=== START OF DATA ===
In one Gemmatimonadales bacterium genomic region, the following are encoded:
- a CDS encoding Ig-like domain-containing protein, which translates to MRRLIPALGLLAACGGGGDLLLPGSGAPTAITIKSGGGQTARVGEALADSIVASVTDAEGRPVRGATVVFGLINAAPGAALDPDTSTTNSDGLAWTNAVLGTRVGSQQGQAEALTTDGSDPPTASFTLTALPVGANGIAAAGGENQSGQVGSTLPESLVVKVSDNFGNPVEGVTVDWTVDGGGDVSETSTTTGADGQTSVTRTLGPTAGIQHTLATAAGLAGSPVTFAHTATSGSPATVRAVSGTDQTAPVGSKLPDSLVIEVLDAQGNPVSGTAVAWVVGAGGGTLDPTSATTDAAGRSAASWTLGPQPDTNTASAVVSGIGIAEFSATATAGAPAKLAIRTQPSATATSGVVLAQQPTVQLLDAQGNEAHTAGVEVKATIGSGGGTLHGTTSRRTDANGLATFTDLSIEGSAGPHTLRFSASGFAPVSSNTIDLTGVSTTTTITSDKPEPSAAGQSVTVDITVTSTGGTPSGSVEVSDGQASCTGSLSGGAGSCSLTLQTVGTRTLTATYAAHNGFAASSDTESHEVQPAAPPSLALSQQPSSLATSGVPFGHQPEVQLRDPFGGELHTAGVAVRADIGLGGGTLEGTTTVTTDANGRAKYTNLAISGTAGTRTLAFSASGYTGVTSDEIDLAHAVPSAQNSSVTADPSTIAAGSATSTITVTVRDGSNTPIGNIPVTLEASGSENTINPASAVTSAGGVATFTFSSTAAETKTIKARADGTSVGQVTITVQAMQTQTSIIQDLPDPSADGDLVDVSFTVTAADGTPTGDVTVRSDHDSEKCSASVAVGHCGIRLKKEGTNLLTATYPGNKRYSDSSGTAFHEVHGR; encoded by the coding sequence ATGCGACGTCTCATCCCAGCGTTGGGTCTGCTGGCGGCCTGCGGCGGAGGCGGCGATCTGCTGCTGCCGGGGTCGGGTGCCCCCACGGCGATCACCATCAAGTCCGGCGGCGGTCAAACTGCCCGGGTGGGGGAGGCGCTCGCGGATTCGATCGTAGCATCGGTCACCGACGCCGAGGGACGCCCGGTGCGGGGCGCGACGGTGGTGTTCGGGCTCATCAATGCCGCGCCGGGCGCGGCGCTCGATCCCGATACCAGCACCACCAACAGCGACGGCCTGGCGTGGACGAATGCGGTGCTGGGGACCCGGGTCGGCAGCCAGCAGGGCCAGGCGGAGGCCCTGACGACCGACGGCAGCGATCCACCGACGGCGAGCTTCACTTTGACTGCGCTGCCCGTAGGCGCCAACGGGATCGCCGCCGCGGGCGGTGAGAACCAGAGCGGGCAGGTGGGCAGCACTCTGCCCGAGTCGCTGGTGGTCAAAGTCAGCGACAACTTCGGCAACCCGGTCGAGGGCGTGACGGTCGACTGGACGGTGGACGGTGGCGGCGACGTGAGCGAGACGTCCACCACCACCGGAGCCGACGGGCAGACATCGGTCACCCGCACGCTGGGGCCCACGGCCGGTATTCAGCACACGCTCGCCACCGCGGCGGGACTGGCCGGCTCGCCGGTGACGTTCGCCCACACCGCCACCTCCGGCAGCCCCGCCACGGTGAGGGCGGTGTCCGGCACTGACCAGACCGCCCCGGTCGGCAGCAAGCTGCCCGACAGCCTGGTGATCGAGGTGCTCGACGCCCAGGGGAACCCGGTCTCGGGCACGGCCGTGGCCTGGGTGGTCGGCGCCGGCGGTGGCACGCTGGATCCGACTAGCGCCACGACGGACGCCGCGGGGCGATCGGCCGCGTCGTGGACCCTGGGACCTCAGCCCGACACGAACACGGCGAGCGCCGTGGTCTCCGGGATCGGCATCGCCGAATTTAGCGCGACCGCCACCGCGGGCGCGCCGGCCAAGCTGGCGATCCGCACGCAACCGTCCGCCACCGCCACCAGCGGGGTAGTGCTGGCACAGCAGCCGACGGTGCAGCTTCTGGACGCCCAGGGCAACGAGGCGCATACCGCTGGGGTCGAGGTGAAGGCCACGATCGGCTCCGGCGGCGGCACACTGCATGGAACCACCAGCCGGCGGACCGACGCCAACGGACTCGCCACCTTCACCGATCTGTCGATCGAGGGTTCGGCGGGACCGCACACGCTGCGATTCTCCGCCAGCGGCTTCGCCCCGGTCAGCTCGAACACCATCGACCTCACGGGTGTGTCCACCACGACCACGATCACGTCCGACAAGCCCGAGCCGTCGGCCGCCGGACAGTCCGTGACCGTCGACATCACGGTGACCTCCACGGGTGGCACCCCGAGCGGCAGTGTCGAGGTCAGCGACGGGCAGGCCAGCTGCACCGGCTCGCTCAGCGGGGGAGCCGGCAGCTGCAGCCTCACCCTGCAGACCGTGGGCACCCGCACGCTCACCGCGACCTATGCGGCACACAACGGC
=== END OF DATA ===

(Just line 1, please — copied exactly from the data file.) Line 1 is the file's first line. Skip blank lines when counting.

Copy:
In one Gemmatimonadales bacterium genomic region, the following are encoded: